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Robert Amos Wiley

June 21, 1986 ~ August 30, 2017 (age 31)
Robert Amos Wiley

Robert Amos Wiley, 31, left this world on August 30, 2017 in New Orleans, Louisiana. He was born in Florence, Alabama to Robert “Bob” Wiley and Wanda Riddle Wiley on June 21, 1986, which was convenient as it was frequently the longest day of the year, and he loved to celebrate any occasion. From the day he was born he was always both happy and in trouble: not serious trouble, but just enough make you sigh with you eyes closed and then laugh. If you knew him, you’ve done this exact series of gestures, probably when he accidentally broke something that you actually really liked, because he broke an awful lot of things. But that was just how he lived his life -- all in, 100%, having the best time that he could find/create, and never worrying too much about tomorrow.

Amos graduated from Auburn University in 2016 with a degree in Industrial Design, because he was a pretty smart guy. He may not have always shown it, especially since he would tell people that he couldn’t read (he could, but he didn’t like it because it was hard to read and socialize at the same time), and he was a surprisingly good writer. If you talked to him though, you could tell that he had a lot of ideas and understood the world in a way that was insightful and beautiful.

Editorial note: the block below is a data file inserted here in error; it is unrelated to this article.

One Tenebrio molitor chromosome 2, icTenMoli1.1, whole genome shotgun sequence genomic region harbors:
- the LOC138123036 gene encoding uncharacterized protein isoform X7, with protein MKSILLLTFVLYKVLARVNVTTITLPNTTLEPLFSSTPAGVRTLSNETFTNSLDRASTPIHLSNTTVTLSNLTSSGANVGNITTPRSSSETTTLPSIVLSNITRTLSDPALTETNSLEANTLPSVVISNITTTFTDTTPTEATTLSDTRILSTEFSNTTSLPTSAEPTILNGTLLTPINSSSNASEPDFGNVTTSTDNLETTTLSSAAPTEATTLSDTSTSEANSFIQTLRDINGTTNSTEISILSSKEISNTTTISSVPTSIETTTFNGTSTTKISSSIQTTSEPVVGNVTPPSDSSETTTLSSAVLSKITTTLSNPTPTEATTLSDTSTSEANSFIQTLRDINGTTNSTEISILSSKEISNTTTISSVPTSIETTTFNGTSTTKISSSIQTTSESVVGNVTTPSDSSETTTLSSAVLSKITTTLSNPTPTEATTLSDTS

He was a man of extremes, and he loved parties and friends and dressing up in ridiculous outfits. He was often the center of attention, as he was never afraid to be outrageous and laugh at any situation, whether or not it was appropriate. Amos did what he wanted whenever he wanted, and the rest of the world was often just along for the ride, but that was okay, because that ride was unpredictable and hilarious. And you didn’t have to worry, he would make sure you were having a good time too, because he wanted everyone to love the moment as much as he did. There are a million stories about him, but identities need to be protected for all those who were involved, so just find someone who knew him, and they will tell you some incredible ones.

The word to remember Amos by is “love,” because Amos loved. He loved his family, friends, friend-family, animals, America, music, tiny things, the beach, parades, hot sauces, festivals, jokes, freedom, and countless other people and things, because he loved everyone and everything. And as much love as he gave, he received more, because he was surrounded by people who loved him just as much.

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